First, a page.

Santa Monica Lookout
|Aviators Buzz Council Over New Santa Monica Airport Restrictions|
By Hector Gonzalez
November 3, 2015 -- A national commercial aviation association said it is considering taking “appropriate actions” following a City Council decision last week restricting certain types of aircraft fuels as conditions in future tenant leases at Santa Monica Airport.
The National Business Aviation Association (NBAA) issued the warning on its website Friday in response to the Council's decision October 27 to put a total cap on all pollutants generated at the airport, not just emissions as originally proposed by the City Attorney. (“City Council Cracks Down on Santa Monica Airport Pollution,” October 29, 2015).
The Council also voted to allow only unleaded fuel to be sold at the airport.
In several sweeping actions, the council also voted to direct staff to study the possibility of “migrating” aviation uses to the western parcel, banned flight schools from the airport and gave the City control of selling fuel, ending third-party involvement.
On its website, the NBAA said Council members ignored a letter from Chief Operating Officer Steve Brown in which Brown vowed to hold the City “accountable” for adopting any local ordinances “at odds with its legal obligations” to keep Santa Monica Airport operating unimpeded.
As a result “the NBAA is considering appropriate actions to respond to the Council's decision to ignore its legal obligations and to proceed with the measures,” said the organization, which was created in the 1940s to promote the interests of the business aviation community.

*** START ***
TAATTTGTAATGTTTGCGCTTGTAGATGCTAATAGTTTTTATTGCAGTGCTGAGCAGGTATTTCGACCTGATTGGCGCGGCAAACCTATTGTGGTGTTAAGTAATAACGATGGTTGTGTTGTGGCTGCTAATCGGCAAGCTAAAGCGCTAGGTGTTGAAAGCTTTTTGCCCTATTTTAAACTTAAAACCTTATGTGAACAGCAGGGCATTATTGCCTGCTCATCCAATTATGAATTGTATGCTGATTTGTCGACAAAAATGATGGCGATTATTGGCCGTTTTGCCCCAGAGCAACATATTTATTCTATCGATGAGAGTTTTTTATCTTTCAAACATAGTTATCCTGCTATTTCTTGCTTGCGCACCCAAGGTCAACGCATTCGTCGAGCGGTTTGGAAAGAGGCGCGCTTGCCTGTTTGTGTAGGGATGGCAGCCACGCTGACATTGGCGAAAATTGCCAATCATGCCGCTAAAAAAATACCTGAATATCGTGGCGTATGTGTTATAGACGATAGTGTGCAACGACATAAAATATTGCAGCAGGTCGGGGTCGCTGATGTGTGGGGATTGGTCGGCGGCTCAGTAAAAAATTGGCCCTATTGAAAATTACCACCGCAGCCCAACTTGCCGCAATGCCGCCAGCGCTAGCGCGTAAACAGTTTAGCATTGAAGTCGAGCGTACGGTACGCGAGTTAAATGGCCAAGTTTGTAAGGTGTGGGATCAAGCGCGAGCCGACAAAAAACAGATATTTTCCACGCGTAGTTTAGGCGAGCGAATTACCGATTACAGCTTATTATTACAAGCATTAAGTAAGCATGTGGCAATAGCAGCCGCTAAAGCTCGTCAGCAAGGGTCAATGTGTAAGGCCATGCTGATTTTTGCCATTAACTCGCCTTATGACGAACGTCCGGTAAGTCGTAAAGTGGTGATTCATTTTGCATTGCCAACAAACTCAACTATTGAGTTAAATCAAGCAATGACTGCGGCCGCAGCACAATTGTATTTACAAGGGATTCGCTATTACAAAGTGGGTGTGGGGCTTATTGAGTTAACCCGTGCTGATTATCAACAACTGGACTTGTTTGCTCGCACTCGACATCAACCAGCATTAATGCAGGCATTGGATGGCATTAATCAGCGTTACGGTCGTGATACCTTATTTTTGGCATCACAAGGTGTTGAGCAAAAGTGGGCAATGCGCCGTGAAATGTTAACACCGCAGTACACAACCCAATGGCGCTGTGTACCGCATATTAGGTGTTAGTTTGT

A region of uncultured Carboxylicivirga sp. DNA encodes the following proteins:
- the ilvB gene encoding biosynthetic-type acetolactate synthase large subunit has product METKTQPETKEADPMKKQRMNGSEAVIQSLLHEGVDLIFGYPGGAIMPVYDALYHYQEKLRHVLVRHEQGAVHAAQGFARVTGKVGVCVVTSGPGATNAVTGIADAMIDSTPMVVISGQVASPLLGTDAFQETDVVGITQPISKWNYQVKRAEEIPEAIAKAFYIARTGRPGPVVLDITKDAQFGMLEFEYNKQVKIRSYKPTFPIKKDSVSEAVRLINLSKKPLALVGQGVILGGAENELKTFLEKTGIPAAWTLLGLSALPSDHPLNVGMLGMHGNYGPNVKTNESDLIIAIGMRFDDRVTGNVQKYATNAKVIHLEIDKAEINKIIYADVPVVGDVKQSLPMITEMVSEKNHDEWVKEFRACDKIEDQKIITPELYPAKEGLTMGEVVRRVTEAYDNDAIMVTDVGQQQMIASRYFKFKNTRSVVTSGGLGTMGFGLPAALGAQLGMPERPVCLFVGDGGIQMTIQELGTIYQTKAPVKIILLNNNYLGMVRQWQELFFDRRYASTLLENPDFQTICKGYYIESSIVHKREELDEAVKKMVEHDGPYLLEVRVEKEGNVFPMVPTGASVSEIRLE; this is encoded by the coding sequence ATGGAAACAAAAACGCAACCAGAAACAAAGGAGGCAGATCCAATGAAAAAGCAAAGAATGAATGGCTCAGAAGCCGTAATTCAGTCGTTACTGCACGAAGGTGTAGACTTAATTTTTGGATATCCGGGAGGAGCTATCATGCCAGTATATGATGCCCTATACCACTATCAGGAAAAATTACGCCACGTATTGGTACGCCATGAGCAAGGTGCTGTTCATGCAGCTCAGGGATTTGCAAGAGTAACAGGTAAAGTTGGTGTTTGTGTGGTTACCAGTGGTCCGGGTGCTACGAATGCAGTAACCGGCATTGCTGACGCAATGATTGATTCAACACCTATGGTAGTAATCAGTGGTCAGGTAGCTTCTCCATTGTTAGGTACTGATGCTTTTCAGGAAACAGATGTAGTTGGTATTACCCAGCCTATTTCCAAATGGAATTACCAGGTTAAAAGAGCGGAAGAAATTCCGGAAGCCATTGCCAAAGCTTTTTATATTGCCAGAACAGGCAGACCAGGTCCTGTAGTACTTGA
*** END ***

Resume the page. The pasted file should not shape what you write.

Capping total emissions is a violation of the City's Airport Improvement Program (AIP) grant assurances “and the commitments in the airport's 1948 surplus property deed,” said the NBAA.
It's the latest hands-off warning from the NBAA, which joined actor and pilot Harrison Ford and the Aircraft Owners and Pilots Association (AOPA) in filing a formal complaint with the Federal Aviation Administration (FAA) last year seeking to have the City adhere to grant commitments to keep the airport open through 2023.
The AOPA believes the historic airport serves as a “vital reliever airport” for Los Angeles International Airport, “delivers some $250 million in annual economic impact, hosts 175 businesses, and is responsible for 1,500 jobs in Santa Monica,” the group's website said.
Santa Monica accepted grant commitments that “allow all types of aeronautical activities at the airport,” according to the NBAA.
Airport critics, including Mayor Kevin McKeown and U.S. Rep. Ted Lieu have said the 1994 grant agreement allowing federal authorities to operate the airport facility for a period “not to exceed 20 years” has expired.
Brown, however, said his organization believes the City is obligated to keep Santa Monica Airport operating in perpetuity.
“The AIP commitments are in effect through 2023, but the deed-based commitments are effective in perpetuity,” he said
Despite Brown's objections, City Attorney Marsha Moutrie said curbing pollution is one action the Council can legally take in the City's fight to take control over the airport.
Some residents at the October 27 meeting, however, said the measures didn't go far enough. Other critics have called for fewer flights, while still others want jets banned altogether at the airport.
FAA officials are currently reviewing the situation.
But meanwhile, Brown cautioned, the City should not adopt any new airport restriction while the issues “are working their way through FAA administrative and court proceedings.”
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